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TV ‘less and less relevant’, says Bacardi marketing boss as brand trials programmatic

BacardiBacardi is set to distance itself from TV-led advertising with the drinks firms suggested some of its brands may shift their entire budget to social and digital marketing as it looks to target the younger market.

Global chief marketing office Dima Ivanov refused to completely rule out further TV advertising but said he “sits in the camp” of those who believe the medium has had its day.

“I would agree with that [that TV has become less relevant] and it is proven by the fact how much time the younger generation spend watching any TV program,” he told Mumbrella.

 

“Sport is probably the exception, but I am definitely in the camp of people who think TV is less and less attractive than ever before.”

He added that the brand would soon also experiment with programmatic marketing for the first time.

Bacardi, which has just under a year of its joint venture with Lion to run in Australia before the partnership is terminated, said it has adopted a major social focus over the past three years as it aims to connect with drinkers in the core 18-29 demographic.

Ivanov admitted awareness of what Bacardi was, and its heritage, was relatively low in Australia compared to the dominant local competitor Bundaberg, but said it was making up ground.

The Untameable campaign, which featured TV early last year in Australia and around the world, helped lift its profile but there remains work to be done, he said.

“We saw an increase in awareness in males aged 18 to 29 which was what we wanted, but have we lost a generation? I am not sure, but there are still a lot of young men in Australia who don’t know Bacardi is a rum. They would say Bacardi is Bacardi but do they know it’s from Cuba and that it’s a proper rum? Not really.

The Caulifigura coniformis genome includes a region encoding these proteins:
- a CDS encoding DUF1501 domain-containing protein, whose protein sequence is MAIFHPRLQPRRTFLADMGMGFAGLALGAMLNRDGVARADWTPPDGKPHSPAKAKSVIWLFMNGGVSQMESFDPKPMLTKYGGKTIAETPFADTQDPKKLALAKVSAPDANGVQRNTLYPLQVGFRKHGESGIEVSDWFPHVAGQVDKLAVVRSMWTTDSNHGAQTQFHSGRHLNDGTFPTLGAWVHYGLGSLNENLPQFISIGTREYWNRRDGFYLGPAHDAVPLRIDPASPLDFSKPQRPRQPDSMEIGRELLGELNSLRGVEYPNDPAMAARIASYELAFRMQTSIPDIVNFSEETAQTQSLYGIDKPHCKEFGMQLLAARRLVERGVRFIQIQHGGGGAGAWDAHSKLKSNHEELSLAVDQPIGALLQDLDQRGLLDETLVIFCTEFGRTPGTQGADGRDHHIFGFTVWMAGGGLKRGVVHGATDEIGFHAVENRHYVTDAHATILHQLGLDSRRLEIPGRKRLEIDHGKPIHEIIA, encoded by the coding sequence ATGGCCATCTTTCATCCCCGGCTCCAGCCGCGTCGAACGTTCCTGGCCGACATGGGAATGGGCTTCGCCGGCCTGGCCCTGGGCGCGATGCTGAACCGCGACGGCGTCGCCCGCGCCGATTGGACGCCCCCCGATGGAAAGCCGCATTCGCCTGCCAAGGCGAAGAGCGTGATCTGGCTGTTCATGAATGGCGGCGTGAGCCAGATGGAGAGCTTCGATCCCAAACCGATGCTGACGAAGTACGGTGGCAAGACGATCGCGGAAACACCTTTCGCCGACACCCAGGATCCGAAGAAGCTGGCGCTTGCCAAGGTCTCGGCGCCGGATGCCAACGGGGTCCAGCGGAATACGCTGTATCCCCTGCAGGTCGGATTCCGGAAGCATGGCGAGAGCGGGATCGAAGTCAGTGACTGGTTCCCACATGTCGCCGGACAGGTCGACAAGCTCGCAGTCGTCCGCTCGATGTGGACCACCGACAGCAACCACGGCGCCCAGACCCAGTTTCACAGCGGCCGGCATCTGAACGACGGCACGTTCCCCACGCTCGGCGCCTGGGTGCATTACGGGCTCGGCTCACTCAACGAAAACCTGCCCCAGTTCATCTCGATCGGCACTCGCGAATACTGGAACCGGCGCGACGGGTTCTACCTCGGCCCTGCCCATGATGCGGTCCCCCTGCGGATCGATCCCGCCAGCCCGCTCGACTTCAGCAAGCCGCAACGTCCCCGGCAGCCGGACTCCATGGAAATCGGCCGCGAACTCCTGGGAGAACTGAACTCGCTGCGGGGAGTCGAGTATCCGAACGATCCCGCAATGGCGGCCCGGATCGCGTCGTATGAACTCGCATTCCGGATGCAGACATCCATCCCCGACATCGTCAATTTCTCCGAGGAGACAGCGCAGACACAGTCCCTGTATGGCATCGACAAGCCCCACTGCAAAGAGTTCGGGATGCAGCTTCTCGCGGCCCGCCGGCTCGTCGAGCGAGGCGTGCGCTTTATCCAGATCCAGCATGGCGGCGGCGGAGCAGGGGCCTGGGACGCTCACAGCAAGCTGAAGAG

“Just knowing the brand by name doesn’t take you anywhere. We realised over time that we lost a little connection with the people so, yes, they know the brand but we became quite irrelevant for them.”

He said Untameable would continue as its global brand message, but with a digital and social focus.

Ivanov was in Sydney for the final of the Bacardi Legacy Global Cocktail competition, a global challenge which invites bar tenders from around the world to create, and market, their own Bacardi cocktails.

It was won by Frenchman Franck Dedieu, with Alissa Gabriel, from Rockhampton, among the finalists.

Ivanov said it would continue to work with the bar tenders to maximise their social following.

Bacardi Lion Australia managing director Denis Brown said the use of social, digital and in-bar experiences would drive the Bacardi brand, along with those of its sister brands Grey Goose and Bombay Sapphire.

“Some of our brands will be 100 per cent digital going forward,” he said.

Brown described bar tenders as “celebrities in their own right” who have their own following on social channels. Working with them would be part of the marketing mix, he said.

“We are heavy on experiential and getting heavier on digital,” he explained. “Our mix is changing and we are moving away from the big TV advert type of idea.

“There are many cool bars in Sydney that have their own twist on drinks. It’s very engaging trying to collaborate with the bars and staff.”

He flagged a partnership Bacardi struck with Jamie Oliver on the UK chef’s Drinks Tube platform, which showcases the creation of cocktails, as a way is was using social media.

“He used a lot of cool barmen who were in the Jamie mould. It was good because people don’t search online for Bacardi cocktails, they search for ‘how do you make a daiquiri’ and with Jamie’s profile around the world, it helps you get on the landing page.”

Asked if the ads last year were the last time Bacardi would be seen on TV, Ivanov said: “You never know. You can never say never but that is not going to be the primary focus.

“Most markets around the world are going digital, but I wouldn’t even call it digital. There is a completely different social way of communicating with the consumer and Bacardi should be there because it is probably the youngest brand of the portfolio.”

Ivanov said Bacardi would also make its debut in the programmatic space shortly, with an approximate initial investment of around $200,000.

“It makes logical sense for some of the people we are trying to track and to be more relevant in their lives,” he said. “People are talking about programmatic and we want to head down a more digital path. But it is very much a pilot.”

The business will work with new global media agency OMD to plan a strategy.

Bacardi recently struck worldwide deals with a number of agencies, but he stressed it did mean it would pursue a “one size fits all” approach.

“It helps to build a global brand but you also need to deliver local relevance,” he said.

Steve Jones

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